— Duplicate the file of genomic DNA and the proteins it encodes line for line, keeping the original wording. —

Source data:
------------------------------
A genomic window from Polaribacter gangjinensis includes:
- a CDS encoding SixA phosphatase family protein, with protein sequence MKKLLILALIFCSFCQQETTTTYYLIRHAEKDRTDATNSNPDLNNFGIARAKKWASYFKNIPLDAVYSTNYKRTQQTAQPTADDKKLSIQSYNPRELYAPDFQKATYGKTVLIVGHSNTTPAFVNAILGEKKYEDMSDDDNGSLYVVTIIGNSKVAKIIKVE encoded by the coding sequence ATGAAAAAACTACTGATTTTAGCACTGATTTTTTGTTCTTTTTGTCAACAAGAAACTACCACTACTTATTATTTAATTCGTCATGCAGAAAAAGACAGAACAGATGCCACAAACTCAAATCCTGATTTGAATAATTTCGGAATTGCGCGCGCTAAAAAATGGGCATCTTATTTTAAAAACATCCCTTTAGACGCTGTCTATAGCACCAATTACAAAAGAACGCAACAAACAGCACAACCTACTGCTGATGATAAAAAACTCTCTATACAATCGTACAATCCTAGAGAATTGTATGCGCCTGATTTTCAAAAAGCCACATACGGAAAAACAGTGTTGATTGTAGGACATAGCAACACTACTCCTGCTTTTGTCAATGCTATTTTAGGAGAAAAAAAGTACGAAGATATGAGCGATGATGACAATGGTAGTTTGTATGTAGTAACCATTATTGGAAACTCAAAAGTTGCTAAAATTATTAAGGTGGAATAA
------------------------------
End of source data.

A genomic window from Polaribacter gangjinensis includes:
- a CDS encoding SixA phosphatase family protein, with protein sequence MKKLLILALIFCSFCQQETTTTYYLIRHAEKDRTDATNSNPDLNNFGIARAKKWASYFKNIPLDAVYSTNYKRTQQTAQPTADDKKLSIQSYNPRELYAPDFQKATYGKTVLIVGHSNTTPAFVNAILGEKKYEDMSDDDNGSLYVVTIIGNSKVAKIIKVE encoded by the coding sequence ATGAAAAAACTACTGATTTTAGCACTGATTTTTTGTTCTTTTTGTCAACAAGAAACTACCACTACTTATTATTTAATTCGTCATGCAGAAAAAGACAGAACAGATGCCACAAACTCAAATCCTGATTTGAATAATTTCGGAATTGCGCGCGCTAAAAAATGGGCATCTTATTTTAAAAACATCCCTTTAGACGCTGTCTATAGCACCAATTACAAAAGAACGCAACAAACAGCACAACCTACTGCTGATGATAAAAAACTCTCTATACAATCGTACAATCCTAGAGAATTGTATGCGCCTGATTTTCAAAAAGCCACATACGGAAAAACAGTGTTGATTGTAGGACATAGCAACACTACTCCTGCTTTTGTCAATGCTATTTTAGGAGAAAAAAAGTACGAAGATATGAGCGATGATGACAATGGTAGTTTGTATGTAGTAACCATTATTGGAAACTCAAAAGTTGCTAAAATTATTAAGGTGGAATAA